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to mathematicians and chess-players, in great part of Europe, yet the secret by which he governed the motion of the arm had never been discovered. He prided himself solely on the construction of the mechanical powers by which the arm could perform ten or twelve moves; it then required to be wound up

like a watch; after which it was capable of continuing the same number of motions.

The automaton could not play unless M. De Kempelen, or his substitute, was near it to direct its moves. A small square box, during the game, was frequently consulted by the exhibitor : and herein consisted the secret, which he told Mr. Twiss he could in a moment communicate. He who could beat M. De Kempelen, was, of course, certain of conquering the automaton.

The strongest and best armed load-stone was allowed to be placed on the machine by any of the spectators.

. The Monthly Review for April 1784 says, that this automaton had beaten, amongst other great players, the celebrated Mr. Philidor. But this Mr. Twiss declares to be a

mistake; for that Mr. Philidor could give M. De Kempelen a castle and beat him.

It was the opinion of many that the whole was carried on by the help of a confederate, and a pamphlet was even published on the subject; but the minutest investigation has left no room for this suspicion.

Not altogether unconnected with the contents of this chapter is the account of a trick that may be played, of covering the sixty-four squares of the chess-board by the knight at as many moves. There are several ways of doing it; but the celebrated De Moivre having given one, which is nearly on a regular defined plan, it is presumed the reader will not be displeased at seeing it.

Supposing the squares to be numbered, beginning at the farthest left hand corner, the moves would be as follows:

The knight's first place would be on No. 8, second on 23, third on 40, fourth on 55, fifth on 61, sixth on 51, seventh on 57, eighth on 42, ninth on 25, tenth on 10, eleventh on 4, twelfth on 14, thirteenth on 24, fourteenth on 39, fifteenth on 56, sixteenth on 62, seventeenth on 52, eighteenth


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on 58, nineteenth on 41, twentieth on 26, twenty-first on 9, twenty-second on 3, twenty-third on 13, twenty-fourth on 7, twentyfifth on 22, twenty-sixth on 32, twentyseventh on 47, twenty-eighth on 64, twentyninth on 54, thirtieth on 60, thirty-first on 50, thirty-second on 33, thirty-third on 18, thirty-fourth on 1, thirty-fifth on 11, thirtysixth on 5, thirty-seventh on 15, thirty-eighth on 21, thirty-ninth on 6, fortieth on 16, forty-first on 31, forty-second on 48, fortythird on 63, forty-fourth on 53, forty-fifth on 59, forty-sixth on 49, forty-seventh on 34, forty-eighth on 17, forty-ninth on 2, fiftieth ón 12, fifty-first on 27, fifty-second on 44, fifty-third on 38, fifty-fourth on 28, fifty-fifth on 43, fifty-sixth on 37, fiftyseventh on 20, fifty-eighth on 35, fifty-ninth on 45, sixtieth on 30, sixty-first on 36, sixty-second on 19, sixty-third on 29, sixtyfourth on 46.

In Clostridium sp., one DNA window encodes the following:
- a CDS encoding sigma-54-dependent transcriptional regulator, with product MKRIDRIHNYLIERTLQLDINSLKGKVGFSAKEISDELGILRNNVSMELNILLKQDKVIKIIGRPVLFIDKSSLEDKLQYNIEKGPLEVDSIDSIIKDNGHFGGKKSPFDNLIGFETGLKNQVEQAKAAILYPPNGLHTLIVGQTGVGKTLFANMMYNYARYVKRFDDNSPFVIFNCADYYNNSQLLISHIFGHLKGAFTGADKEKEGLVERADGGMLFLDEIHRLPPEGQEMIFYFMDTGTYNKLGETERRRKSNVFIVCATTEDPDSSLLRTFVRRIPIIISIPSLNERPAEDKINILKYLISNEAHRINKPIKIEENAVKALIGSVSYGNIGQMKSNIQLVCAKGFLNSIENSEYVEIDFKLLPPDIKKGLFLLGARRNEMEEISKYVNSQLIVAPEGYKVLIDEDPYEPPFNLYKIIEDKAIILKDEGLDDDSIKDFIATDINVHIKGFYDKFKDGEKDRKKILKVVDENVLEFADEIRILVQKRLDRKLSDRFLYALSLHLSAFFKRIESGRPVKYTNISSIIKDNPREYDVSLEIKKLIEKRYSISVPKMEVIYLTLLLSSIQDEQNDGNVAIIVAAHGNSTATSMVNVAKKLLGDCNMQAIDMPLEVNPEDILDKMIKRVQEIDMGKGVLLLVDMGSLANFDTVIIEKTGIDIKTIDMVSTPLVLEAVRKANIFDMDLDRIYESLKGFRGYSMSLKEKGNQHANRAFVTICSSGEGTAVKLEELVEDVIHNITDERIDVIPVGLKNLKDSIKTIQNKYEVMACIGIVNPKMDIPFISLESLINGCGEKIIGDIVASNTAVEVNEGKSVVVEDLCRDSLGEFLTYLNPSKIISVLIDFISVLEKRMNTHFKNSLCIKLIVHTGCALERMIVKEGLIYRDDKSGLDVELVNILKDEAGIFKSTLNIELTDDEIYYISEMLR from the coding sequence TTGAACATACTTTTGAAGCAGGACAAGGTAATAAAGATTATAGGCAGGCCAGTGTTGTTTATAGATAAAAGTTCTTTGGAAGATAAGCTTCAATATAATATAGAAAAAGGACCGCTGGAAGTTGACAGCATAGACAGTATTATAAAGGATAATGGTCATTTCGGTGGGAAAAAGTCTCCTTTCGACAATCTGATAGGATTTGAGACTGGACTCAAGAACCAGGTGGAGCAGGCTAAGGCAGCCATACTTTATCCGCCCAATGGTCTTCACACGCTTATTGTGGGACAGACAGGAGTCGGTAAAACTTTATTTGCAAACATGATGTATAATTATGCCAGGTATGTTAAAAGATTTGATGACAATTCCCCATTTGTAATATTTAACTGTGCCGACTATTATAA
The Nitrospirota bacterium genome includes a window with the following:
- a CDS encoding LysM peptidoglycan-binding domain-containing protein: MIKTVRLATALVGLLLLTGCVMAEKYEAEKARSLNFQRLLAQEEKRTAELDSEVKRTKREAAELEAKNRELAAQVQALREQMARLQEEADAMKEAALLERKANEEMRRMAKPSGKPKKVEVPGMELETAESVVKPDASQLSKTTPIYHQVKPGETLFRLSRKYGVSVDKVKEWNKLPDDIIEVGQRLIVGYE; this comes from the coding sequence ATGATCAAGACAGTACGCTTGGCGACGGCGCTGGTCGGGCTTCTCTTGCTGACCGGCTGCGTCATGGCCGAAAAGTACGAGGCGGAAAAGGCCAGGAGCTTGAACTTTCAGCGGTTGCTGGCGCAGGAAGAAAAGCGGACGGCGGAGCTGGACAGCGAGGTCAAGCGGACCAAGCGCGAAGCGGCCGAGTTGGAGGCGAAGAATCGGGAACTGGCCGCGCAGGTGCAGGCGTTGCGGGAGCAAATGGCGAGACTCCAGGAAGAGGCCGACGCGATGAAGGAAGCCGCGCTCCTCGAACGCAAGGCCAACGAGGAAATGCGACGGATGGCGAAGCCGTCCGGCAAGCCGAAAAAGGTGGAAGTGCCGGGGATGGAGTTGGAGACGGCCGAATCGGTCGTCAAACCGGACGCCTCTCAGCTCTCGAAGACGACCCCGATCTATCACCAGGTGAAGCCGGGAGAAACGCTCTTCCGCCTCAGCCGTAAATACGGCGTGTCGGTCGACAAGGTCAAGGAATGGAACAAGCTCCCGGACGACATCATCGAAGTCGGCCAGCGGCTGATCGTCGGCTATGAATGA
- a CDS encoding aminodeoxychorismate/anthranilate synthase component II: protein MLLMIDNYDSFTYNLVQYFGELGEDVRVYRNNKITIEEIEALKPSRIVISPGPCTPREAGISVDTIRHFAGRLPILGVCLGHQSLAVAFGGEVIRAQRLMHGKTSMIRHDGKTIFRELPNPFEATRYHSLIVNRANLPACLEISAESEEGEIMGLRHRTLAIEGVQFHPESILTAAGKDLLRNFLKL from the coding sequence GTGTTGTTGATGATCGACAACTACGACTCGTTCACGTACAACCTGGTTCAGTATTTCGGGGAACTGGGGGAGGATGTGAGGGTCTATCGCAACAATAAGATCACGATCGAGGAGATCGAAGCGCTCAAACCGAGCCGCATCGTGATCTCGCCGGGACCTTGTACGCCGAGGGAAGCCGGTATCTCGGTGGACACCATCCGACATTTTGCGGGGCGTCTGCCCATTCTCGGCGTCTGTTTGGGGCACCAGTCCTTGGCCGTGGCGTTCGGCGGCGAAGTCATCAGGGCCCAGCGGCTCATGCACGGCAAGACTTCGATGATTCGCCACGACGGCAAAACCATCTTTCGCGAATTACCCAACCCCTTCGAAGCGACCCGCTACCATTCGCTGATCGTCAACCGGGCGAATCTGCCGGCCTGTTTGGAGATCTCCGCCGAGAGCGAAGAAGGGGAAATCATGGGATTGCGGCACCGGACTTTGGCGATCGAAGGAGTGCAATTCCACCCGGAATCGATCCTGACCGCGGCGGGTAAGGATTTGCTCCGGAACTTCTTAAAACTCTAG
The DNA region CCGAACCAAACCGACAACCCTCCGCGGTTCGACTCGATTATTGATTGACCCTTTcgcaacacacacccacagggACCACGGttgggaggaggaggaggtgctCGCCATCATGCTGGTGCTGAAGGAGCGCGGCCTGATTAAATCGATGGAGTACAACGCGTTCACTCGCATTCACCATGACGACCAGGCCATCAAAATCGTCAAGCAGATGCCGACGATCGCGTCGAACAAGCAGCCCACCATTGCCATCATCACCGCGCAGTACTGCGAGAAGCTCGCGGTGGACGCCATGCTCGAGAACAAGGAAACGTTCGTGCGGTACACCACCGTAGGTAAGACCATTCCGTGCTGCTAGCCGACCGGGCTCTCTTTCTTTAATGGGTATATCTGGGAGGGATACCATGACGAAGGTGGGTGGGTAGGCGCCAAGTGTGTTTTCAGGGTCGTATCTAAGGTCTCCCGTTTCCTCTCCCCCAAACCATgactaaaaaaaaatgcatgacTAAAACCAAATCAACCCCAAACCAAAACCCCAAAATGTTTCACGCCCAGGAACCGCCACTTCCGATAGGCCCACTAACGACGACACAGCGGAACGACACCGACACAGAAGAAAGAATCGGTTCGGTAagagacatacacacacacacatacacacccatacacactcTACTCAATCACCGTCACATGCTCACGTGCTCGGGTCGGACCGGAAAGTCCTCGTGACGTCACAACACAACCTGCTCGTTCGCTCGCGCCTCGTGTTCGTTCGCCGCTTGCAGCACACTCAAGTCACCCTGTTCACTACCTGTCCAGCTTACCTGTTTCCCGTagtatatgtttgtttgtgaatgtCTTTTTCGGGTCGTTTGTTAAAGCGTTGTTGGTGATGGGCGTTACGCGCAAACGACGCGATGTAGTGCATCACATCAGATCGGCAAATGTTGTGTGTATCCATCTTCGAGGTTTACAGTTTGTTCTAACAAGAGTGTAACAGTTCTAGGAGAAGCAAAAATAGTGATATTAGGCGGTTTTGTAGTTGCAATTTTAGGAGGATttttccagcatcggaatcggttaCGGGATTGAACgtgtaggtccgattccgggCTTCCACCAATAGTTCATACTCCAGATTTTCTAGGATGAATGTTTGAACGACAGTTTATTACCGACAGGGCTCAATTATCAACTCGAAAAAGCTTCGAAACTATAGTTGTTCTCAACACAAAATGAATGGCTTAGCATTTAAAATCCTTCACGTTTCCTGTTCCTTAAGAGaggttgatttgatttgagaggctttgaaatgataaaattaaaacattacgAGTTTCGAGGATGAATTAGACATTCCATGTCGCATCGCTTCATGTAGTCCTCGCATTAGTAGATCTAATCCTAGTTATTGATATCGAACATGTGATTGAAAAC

There is another trick, which will amuse the young player much more, called “ Philidor s Legacy:" whether it were written by that master or not, it is clever, and deserves notice; and the learner will find it inserted among the games.





The following sovereigns were admirers of the game, and some of them great players.

The Emperor Charlemagne.
The Emperor Alexius Comnenus.
Richard Cour de Lion.
Sebastian, King of Portugal.
Philip II. King of Spain.
The Emperor Charles. V.
Catherine of Medicis, Queen of France.
Pope Leo X.
Henry IV. of France.
Queen Elizabeth.
Lewis XIII.
James I. King of England.
Lewis XIV.
William III.

Charles XII. King of Sweden.
Frederic, the late King of Prussia, &c.

The Prince De Tingry, a lieutenant-general in the French army, and knight of the Holy Ghost, died while playing at Chess.

The playing blind-folded, or with two or more antagonists at once, is not a novel thing. In the year 1266, there was at Florence a Saracen, named Buzecca, who played at one time at three chess-boards, with the best masters of Chess in Florence, playing with two by memory, and with the third by sight; two games he won, and the third he made a drawn game (by a perpetual check), which circumstance was at that time esteemed marvellous.

Salvio used to play blind-folded, as appears by his book.

Keysler, in his account of Turin, in 1749, says,

66 The late Father Sacchieri, of Turin, was a remarkable instance of the strength of human understanding, particularly that faculty which we term memory. He could play at Chess with three different persons at the same time, even without seeing any one of the chess-boards. He required no more

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